The key word there is "completely." Both are well into their death throes. Indeed, Venezuela's ruling party just lost congressional elections that gave the opposition a veto-proof majority, and it's hard to see that getting any better for them any time soon — or ever. Incumbents, after all, don't tend to do too well when, according to the International Monetary Fund, their economy shrinks 10 percent one year, an additional 6 percent the next, and inflation explodes to 720 percent.
It's no wonder, then, that markets expect Venezuela to default on its debt in the very near future. The country is basically bankrupt.

That's not an easy thing to do when you have the largest oil reserves in the world, but Venezuela has managed it. How? Well, a combination of bad luck and worse policies. The first step was when Hugo Chávez's socialist government started spending more money on the poor, with everything from two-cent gasoline to free housing.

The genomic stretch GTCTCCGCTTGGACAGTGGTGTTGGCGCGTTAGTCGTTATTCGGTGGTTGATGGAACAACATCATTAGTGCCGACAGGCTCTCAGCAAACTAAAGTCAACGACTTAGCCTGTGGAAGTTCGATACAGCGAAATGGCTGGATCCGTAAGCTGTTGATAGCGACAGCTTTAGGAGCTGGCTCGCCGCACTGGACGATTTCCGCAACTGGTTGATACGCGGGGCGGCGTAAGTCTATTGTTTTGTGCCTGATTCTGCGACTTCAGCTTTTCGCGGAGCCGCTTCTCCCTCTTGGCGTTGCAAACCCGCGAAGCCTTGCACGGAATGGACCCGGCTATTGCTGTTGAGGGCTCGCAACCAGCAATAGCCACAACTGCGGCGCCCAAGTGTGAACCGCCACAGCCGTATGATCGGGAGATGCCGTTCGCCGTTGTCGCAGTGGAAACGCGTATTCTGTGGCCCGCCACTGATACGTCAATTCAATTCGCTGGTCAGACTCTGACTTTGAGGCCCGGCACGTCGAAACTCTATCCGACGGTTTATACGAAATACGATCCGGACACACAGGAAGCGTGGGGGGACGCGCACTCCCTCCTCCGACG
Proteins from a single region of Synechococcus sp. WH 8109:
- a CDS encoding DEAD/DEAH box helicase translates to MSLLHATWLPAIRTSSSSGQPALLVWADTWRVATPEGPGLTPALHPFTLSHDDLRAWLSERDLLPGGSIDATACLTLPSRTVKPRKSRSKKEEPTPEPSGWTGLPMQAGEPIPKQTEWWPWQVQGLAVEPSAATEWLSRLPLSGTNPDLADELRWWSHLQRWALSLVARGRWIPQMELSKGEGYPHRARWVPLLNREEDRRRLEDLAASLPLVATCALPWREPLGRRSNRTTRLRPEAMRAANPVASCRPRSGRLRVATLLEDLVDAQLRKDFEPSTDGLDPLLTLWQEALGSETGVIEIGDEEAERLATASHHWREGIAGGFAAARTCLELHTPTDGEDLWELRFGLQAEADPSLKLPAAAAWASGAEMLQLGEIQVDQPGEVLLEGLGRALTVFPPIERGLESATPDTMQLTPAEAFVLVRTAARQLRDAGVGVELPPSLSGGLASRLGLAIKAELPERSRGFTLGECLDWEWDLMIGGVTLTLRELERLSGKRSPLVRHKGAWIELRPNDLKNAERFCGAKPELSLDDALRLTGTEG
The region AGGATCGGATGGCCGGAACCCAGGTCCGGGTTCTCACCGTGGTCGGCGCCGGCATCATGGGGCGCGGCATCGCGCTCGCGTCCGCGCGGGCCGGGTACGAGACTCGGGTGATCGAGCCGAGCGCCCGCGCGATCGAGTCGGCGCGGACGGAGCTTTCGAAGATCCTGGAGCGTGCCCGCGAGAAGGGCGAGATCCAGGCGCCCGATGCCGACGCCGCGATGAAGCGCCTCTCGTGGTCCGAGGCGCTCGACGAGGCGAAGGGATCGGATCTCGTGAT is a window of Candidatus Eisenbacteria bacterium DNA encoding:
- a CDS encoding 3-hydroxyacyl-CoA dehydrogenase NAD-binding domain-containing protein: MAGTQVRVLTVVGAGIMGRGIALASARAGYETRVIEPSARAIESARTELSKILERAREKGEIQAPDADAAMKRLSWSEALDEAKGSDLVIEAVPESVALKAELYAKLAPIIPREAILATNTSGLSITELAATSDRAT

Now, there's nothing wrong with that — in fact, it's a good idea in general — but only as long as you actually, well, have the money to spend.
And by 2005 or so, Venezuela didn't. Why not? The answer is that Chávez turned the state-owned oil company from being professionally run to being barely run. People who knew what they were doing were replaced with people who were loyal to the regime, and profits came out but new investment didn't go in. That last part was particularly bad, because Venezuela's extra-heavy crude needs to be blended or refined — neither of which is cheap — before it can be sold.
So Venezuela just hasn't been able to churn out as much oil as it used to without upgraded or even maintained infrastructure. Specifically, oil production fell 25 percent between 1999 and 2013.